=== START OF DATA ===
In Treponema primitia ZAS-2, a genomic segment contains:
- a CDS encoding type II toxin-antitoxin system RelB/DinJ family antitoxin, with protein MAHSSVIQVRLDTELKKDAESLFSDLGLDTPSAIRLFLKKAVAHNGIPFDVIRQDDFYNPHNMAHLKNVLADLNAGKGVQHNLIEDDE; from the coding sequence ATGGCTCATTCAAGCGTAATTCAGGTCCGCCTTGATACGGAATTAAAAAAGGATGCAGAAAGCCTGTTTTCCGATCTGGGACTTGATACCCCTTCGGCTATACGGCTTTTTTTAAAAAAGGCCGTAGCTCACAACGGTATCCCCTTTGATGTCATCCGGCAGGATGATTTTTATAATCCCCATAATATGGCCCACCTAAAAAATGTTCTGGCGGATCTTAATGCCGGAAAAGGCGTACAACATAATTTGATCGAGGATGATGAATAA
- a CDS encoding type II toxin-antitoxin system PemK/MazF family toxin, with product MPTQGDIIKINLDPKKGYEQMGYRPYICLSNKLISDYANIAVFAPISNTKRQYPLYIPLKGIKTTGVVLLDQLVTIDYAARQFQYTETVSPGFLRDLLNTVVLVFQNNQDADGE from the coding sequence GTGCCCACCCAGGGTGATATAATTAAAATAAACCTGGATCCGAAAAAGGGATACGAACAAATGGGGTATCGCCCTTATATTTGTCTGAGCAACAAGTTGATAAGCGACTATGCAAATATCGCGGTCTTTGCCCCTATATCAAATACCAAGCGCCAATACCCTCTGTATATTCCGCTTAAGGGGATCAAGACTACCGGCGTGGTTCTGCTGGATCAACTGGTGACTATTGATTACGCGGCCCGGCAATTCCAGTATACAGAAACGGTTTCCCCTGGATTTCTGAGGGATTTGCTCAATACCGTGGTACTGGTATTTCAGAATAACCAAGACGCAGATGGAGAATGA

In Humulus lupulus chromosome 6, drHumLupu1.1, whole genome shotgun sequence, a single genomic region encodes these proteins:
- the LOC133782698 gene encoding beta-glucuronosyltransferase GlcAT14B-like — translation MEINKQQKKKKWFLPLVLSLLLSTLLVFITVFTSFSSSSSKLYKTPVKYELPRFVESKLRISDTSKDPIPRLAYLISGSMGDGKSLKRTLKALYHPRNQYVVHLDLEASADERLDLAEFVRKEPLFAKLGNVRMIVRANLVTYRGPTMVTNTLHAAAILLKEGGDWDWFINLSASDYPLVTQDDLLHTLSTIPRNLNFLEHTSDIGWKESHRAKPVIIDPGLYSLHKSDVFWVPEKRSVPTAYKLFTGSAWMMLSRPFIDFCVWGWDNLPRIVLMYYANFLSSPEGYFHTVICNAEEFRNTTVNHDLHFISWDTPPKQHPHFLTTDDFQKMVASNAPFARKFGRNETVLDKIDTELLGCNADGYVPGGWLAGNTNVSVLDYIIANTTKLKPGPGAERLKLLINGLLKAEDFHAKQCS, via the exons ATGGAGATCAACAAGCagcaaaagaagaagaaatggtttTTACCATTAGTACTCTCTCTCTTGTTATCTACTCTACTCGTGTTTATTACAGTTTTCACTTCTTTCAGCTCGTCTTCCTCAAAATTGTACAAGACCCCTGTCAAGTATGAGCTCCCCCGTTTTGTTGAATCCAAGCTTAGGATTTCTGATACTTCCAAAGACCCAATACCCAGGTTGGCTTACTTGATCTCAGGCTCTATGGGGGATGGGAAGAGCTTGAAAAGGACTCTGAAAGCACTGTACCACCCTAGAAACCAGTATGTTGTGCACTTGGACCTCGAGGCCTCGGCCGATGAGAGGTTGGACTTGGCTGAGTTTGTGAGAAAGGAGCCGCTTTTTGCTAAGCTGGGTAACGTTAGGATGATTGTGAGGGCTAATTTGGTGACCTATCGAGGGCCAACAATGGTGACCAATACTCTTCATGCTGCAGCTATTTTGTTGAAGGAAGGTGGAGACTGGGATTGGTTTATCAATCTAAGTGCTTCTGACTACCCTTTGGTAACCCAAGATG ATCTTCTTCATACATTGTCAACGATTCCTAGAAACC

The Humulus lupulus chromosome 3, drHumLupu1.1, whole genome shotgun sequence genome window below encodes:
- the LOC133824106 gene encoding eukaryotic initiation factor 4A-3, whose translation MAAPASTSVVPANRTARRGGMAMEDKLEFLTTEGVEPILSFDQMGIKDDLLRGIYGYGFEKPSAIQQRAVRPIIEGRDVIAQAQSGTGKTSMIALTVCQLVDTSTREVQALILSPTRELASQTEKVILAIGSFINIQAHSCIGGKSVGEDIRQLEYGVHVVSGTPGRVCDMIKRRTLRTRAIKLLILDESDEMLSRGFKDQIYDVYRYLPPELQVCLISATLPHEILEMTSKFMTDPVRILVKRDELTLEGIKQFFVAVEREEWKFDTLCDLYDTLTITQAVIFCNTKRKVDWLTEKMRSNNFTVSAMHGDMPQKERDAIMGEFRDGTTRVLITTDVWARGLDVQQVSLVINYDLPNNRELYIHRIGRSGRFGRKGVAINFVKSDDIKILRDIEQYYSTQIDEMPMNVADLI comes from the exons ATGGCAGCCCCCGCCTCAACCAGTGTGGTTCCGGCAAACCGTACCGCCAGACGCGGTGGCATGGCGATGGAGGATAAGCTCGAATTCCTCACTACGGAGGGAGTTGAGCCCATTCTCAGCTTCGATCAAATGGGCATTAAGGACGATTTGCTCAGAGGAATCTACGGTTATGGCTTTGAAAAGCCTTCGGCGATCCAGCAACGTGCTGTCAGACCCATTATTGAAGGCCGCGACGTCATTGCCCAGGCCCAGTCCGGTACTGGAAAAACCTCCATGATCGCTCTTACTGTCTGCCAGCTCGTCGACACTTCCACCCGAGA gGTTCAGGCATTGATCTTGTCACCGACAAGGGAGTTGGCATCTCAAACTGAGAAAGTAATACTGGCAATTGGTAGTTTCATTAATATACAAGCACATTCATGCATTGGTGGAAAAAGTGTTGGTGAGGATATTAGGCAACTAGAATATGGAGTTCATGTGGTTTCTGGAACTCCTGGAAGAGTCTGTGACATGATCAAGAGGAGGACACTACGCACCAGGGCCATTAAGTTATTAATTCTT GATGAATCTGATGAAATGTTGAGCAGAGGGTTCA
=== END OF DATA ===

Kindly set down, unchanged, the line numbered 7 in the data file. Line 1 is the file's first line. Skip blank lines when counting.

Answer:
- the LOC133824106 gene encoding eukaryotic initiation factor 4A-3, whose translation MAAPASTSVVPANRTARRGGMAMEDKLEFLTTEGVEPILSFDQMGIKDDLLRGIYGYGFEKPSAIQQRAVRPIIEGRDVIAQAQSGTGKTSMIALTVCQLVDTSTREVQALILSPTRELASQTEKVILAIGSFINIQAHSCIGGKSVGEDIRQLEYGVHVVSGTPGRVCDMIKRRTLRTRAIKLLILDESDEMLSRGFKDQIYDVYRYLPPELQVCLISATLPHEILEMTSKFMTDPVRILVKRDELTLEGIKQFFVAVEREEWKFDTLCDLYDTLTITQAVIFCNTKRKVDWLTEKMRSNNFTVSAMHGDMPQKERDAIMGEFRDGTTRVLITTDVWARGLDVQQVSLVINYDLPNNRELYIHRIGRSGRFGRKGVAINFVKSDDIKILRDIEQYYSTQIDEMPMNVADLI comes from the exons ATGGCAGCCCCCGCCTCAACCAGTGTGGTTCCGGCAAACCGTACCGCCAGACGCGGTGGCATGGCGATGGAGGATAAGCTCGAATTCCTCACTACGGAGGGAGTTGAGCCCATTCTCAGCTTCGATCAAATGGGCATTAAGGACGATTTGCTCAGAGGAATCTACGGTTATGGCTTTGAAAAGCCTTCGGCGATCCAGCAACGTGCTGTCAGACCCATTATTGAAGGCCGCGACGTCATTGCCCAGGCCCAGTCCGGTACTGGAAAAACCTCCATGATCGCTCTTACTGTCTGCCAGCTCGTCGACACTTCCACCCGAGA gGTTCAGGCATTGATCTTGTCACCGACAAGGGAGTTGGCATCTCAAACTGAGAAAGTAATACTGGCAATTGGTAGTTTCATTAATATACAAGCACATTCATGCATTGGTGGAAAAAGTGTTGGTGAGGATATTAGGCAACTAGAATATGGAGTTCATGTGGTTTCTGGAACTCCTGGAAGAGTCTGTGACATGATCAAGAGGAGGACACTACGCACCAGGGCCATTAAGTTATTAATTCTT GATGAATCTGATGAAATGTTGAGCAGAGGGTTCA